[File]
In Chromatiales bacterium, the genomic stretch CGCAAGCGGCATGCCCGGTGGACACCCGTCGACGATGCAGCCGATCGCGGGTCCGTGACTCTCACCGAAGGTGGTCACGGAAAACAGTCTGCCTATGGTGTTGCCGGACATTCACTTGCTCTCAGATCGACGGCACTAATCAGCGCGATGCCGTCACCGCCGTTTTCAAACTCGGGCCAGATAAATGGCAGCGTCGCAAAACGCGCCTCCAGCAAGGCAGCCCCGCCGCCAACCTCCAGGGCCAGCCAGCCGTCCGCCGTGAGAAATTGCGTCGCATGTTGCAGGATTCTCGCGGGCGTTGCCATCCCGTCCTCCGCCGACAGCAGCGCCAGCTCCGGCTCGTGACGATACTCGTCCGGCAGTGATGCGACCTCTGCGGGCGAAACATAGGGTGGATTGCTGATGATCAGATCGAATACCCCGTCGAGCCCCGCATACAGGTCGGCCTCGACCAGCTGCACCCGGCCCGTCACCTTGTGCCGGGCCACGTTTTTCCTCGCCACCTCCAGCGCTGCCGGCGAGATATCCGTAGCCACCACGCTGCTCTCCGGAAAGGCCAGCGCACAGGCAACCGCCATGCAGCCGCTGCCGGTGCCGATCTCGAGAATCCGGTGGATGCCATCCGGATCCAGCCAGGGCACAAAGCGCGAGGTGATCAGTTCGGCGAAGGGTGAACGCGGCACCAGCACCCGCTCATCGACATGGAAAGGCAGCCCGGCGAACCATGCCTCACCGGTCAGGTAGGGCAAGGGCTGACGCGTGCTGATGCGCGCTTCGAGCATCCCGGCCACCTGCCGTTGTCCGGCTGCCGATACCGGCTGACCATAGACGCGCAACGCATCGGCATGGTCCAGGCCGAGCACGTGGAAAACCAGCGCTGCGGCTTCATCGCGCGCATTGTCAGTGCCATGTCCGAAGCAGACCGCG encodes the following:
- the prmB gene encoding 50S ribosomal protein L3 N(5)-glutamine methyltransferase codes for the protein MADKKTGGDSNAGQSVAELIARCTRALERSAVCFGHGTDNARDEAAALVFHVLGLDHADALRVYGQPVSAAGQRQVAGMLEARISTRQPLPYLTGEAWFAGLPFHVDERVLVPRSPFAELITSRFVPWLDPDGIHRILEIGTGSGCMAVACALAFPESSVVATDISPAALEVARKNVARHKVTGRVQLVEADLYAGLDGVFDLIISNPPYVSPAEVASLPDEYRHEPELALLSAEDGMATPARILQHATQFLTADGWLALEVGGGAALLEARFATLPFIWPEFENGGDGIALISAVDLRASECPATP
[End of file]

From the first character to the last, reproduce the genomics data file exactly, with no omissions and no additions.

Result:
In Chromatiales bacterium, the genomic stretch CGCAAGCGGCATGCCCGGTGGACACCCGTCGACGATGCAGCCGATCGCGGGTCCGTGACTCTCACCGAAGGTGGTCACGGAAAACAGTCTGCCTATGGTGTTGCCGGACATTCACTTGCTCTCAGATCGACGGCACTAATCAGCGCGATGCCGTCACCGCCGTTTTCAAACTCGGGCCAGATAAATGGCAGCGTCGCAAAACGCGCCTCCAGCAAGGCAGCCCCGCCGCCAACCTCCAGGGCCAGCCAGCCGTCCGCCGTGAGAAATTGCGTCGCATGTTGCAGGATTCTCGCGGGCGTTGCCATCCCGTCCTCCGCCGACAGCAGCGCCAGCTCCGGCTCGTGACGATACTCGTCCGGCAGTGATGCGACCTCTGCGGGCGAAACATAGGGTGGATTGCTGATGATCAGATCGAATACCCCGTCGAGCCCCGCATACAGGTCGGCCTCGACCAGCTGCACCCGGCCCGTCACCTTGTGCCGGGCCACGTTTTTCCTCGCCACCTCCAGCGCTGCCGGCGAGATATCCGTAGCCACCACGCTGCTCTCCGGAAAGGCCAGCGCACAGGCAACCGCCATGCAGCCGCTGCCGGTGCCGATCTCGAGAATCCGGTGGATGCCATCCGGATCCAGCCAGGGCACAAAGCGCGAGGTGATCAGTTCGGCGAAGGGTGAACGCGGCACCAGCACCCGCTCATCGACATGGAAAGGCAGCCCGGCGAACCATGCCTCACCGGTCAGGTAGGGCAAGGGCTGACGCGTGCTGATGCGCGCTTCGAGCATCCCGGCCACCTGCCGTTGTCCGGCTGCCGATACCGGCTGACCATAGACGCGCAACGCATCGGCATGGTCCAGGCCGAGCACGTGGAAAACCAGCGCTGCGGCTTCATCGCGCGCATTGTCAGTGCCATGTCCGAAGCAGACCGCG encodes the following:
- the prmB gene encoding 50S ribosomal protein L3 N(5)-glutamine methyltransferase codes for the protein MADKKTGGDSNAGQSVAELIARCTRALERSAVCFGHGTDNARDEAAALVFHVLGLDHADALRVYGQPVSAAGQRQVAGMLEARISTRQPLPYLTGEAWFAGLPFHVDERVLVPRSPFAELITSRFVPWLDPDGIHRILEIGTGSGCMAVACALAFPESSVVATDISPAALEVARKNVARHKVTGRVQLVEADLYAGLDGVFDLIISNPPYVSPAEVASLPDEYRHEPELALLSAEDGMATPARILQHATQFLTADGWLALEVGGGAALLEARFATLPFIWPEFENGGDGIALISAVDLRASECPATP